On Monday morning, Mayor Jim Kenney and Health Commissioner Cheryl Bettigole announced that proof of COVID-19 vaccination will be required to enter restaurants, bars, and sports venues in Philadelphia beginning Jan. 3.

As a longtime restaurateur in the city, I applaud our city leaders for taking this step, following similar action from leaders in New York City and San Francisco. The new vaccine mandate is good news for Philadelphia restaurants, bars, and nightclubs.

The only way to speed the end of the pandemic and protect the residents of Philadelphia is for everyone who is eligible to get vaccinated — and vaccinated Philadelphians need places to have social gatherings where they know they will not be exposed to an unvaccinated person who could get them sick.

The new mandate establishes restaurants and bars as such safe places, which is good for businesses and good for everyone.

After working in the hospitality industry for years, I know the importance social gatherings can play in people’s lives. Being together is a natural human instinct, one that can bring joy and community — and, sadly, one we’ve had to forgo over the many months that COVID-19 has dominated our lives. But now that many Philadelphians are vaccinated, it is safer for them to gather. With the new regulations from the Philadelphia Health Department, you can feel just as safe holding your social gathering at a restaurant or bar as you would in the home of someone you know and trust to be vaccinated.

When you venture outside your immediate circle of closest friends, family, and immediate coworkers, things can get tricky. That’s when you really don’t know who is vaccinated and who isn’t. It can be uncomfortable to ask. I’ve heard so many stories from friends who learn, after the fact, that they attended a social gathering with someone who was not vaccinated. Especially as the omicron variant becomes more prevalent, this is a scary experience. However, thanks to the indoor dining vaccine mandate, beginning Jan. 3, if you hold your social gatherings in a Philly bar or restaurant, this will no longer be an issue.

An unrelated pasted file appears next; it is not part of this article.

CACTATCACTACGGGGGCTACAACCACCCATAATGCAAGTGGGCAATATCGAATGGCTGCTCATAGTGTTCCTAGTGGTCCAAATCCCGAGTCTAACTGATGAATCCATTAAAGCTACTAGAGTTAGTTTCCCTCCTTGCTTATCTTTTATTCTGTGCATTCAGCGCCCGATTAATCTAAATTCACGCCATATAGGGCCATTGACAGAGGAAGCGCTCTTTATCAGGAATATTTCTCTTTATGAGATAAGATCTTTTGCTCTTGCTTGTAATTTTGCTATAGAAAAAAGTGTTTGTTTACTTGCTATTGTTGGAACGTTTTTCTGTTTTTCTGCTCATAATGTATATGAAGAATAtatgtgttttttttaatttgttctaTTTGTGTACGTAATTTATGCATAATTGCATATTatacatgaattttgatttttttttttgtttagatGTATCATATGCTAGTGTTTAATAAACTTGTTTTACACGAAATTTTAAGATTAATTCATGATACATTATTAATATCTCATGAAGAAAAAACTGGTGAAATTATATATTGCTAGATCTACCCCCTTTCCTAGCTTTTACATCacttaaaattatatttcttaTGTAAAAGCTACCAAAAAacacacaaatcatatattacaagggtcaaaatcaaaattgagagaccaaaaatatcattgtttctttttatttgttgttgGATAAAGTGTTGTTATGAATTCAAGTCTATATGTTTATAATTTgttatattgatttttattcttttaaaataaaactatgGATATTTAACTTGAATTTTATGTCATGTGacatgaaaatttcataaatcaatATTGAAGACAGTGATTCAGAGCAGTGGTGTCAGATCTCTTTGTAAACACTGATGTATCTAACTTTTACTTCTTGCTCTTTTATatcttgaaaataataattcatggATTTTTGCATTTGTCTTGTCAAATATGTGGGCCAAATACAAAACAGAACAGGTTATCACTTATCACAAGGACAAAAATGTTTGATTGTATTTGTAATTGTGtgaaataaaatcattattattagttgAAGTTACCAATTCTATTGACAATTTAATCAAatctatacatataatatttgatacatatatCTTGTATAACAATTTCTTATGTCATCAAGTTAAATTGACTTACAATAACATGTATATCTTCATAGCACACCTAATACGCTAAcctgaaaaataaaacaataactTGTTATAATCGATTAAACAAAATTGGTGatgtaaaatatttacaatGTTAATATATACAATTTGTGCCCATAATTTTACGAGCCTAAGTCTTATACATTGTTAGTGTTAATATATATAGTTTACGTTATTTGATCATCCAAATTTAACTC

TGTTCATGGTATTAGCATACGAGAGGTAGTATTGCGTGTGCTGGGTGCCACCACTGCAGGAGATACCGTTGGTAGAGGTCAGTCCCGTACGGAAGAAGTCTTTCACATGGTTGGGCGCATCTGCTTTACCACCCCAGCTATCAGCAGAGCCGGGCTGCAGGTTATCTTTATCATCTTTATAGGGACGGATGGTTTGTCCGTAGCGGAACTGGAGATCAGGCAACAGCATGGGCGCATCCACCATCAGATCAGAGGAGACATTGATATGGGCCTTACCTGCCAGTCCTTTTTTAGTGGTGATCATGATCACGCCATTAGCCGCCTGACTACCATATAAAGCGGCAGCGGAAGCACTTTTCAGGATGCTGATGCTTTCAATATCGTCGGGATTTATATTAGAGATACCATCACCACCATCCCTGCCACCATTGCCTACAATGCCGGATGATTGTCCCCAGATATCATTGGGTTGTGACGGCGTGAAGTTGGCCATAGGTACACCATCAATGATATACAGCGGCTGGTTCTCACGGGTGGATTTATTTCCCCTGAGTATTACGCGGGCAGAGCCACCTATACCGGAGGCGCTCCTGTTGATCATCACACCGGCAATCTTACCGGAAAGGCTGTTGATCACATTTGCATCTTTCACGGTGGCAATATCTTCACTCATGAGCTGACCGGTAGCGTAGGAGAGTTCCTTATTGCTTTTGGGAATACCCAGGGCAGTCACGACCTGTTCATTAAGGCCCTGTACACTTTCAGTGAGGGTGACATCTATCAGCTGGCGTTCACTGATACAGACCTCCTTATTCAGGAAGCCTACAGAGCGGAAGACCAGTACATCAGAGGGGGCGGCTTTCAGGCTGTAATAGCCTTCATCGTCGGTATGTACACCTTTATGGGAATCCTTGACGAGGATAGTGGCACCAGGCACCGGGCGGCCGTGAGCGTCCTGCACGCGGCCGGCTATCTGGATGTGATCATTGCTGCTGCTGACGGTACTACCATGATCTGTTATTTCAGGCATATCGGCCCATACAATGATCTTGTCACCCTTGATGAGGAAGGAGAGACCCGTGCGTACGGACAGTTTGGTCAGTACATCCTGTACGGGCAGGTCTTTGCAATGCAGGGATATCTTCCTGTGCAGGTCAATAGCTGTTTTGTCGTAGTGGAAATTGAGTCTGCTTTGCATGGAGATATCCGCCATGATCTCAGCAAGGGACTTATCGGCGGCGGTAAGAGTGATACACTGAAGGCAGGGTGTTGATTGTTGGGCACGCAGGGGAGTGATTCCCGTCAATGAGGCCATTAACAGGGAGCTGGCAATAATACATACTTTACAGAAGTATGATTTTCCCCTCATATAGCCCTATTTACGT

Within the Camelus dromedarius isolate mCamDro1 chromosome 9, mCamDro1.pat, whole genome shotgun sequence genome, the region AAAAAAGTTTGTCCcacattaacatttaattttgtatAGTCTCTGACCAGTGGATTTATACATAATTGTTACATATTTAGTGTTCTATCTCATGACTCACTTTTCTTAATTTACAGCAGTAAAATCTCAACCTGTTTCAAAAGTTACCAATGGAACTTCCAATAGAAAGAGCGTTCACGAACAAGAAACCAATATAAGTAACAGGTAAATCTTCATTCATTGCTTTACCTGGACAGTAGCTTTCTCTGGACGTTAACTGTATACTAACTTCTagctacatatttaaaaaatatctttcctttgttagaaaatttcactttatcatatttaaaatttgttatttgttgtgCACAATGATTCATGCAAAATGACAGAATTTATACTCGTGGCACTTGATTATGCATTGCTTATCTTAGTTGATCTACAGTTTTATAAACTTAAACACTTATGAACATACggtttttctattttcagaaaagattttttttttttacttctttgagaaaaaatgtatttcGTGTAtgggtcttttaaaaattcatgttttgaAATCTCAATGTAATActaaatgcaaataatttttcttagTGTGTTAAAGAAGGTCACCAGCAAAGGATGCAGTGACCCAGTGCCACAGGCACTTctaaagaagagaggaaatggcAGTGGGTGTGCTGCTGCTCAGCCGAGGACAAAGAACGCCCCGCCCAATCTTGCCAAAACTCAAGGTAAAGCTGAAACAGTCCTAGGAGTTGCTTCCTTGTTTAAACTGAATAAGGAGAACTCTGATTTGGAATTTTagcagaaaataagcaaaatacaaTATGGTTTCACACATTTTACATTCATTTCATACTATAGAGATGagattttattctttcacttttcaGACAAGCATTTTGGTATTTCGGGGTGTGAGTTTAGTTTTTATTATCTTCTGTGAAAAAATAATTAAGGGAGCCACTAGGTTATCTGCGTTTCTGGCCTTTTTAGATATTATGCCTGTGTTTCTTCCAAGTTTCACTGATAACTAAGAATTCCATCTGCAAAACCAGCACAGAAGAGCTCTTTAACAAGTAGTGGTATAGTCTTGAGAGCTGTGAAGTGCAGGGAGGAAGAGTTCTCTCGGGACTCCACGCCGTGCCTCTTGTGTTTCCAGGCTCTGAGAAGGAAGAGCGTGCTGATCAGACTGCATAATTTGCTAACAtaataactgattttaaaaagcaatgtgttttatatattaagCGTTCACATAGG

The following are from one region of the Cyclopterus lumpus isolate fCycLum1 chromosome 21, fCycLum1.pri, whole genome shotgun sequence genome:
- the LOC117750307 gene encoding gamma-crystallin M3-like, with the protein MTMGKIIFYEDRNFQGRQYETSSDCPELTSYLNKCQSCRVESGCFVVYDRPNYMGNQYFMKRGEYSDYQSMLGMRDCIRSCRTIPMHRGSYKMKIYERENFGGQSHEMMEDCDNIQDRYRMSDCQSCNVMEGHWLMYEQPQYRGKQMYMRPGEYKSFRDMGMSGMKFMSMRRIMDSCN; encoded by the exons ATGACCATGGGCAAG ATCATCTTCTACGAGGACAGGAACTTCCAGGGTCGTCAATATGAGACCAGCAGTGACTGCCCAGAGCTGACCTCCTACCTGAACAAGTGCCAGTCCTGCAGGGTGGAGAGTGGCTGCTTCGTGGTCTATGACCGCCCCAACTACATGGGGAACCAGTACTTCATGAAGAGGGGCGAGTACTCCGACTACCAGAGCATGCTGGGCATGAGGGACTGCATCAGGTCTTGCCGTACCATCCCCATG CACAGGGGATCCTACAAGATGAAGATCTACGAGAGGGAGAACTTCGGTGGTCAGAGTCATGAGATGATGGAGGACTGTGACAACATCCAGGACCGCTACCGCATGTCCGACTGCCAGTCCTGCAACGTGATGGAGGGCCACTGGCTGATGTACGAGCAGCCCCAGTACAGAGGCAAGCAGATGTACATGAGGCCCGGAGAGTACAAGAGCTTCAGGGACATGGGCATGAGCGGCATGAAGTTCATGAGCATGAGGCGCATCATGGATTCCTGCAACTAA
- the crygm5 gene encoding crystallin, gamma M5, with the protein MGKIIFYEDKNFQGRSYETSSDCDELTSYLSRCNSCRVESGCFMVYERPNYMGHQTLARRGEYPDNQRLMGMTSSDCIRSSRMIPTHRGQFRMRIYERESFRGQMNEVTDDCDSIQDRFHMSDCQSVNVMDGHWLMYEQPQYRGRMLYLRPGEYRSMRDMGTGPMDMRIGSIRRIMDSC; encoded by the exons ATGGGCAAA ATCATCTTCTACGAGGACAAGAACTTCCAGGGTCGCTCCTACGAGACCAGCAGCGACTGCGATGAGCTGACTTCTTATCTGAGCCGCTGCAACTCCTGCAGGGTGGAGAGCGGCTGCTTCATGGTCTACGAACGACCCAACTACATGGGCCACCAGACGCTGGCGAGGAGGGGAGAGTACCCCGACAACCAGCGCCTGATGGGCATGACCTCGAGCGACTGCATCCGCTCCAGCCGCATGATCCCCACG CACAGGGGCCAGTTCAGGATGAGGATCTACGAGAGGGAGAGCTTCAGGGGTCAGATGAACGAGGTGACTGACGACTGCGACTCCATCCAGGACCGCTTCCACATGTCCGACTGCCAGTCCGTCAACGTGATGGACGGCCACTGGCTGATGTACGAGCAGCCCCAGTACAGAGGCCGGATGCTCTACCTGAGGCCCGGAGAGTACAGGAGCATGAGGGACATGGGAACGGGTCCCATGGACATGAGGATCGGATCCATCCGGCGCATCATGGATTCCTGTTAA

Restaurants and bars are good at operating under regulations. On a daily basis, we have to navigate the complex rules of the health code, Pennsylvania liquor law, Americans with Disabilities Act (ADA) regulations, and fire safety rules all while providing hospitality to our guests. We can handle the additional task of enforcing a vaccine mandate and we are ready, willing, and able to do so.

I applaud Bettigole for holding meetings in advance of issuing the regulations with hospitality stakeholders. She clearly explained the problem and the reasons for the new regulations and, most important, made changes to the proposed regulations in response to industry input that minimized the burden on the hospitality industry.

Enforcing a vaccine mandate is a small price to pay to help avoid future occupancy limits. Case counts are almost certainly going to rise when Philadelphia is hard hit by the omicron variant. In the past, the Health Department, when confronted with rising case counts, put occupancy limits on restaurants which decimated our ability to operate profitably and keep our employees working. Under the new mandate, restaurants can become “COVID-19 safe zones,” and the Health Department may not need to inflict occupancy limits. The city regulators will know the restaurant and bars are likely not the source of the increased case counts.

Avram Hornik is the owner of Morgan’s Pier, Harper’s Garden, Rosy’s Taco Bar, Craft Hall, Parks on Tap, and other Philadelphia restaurants.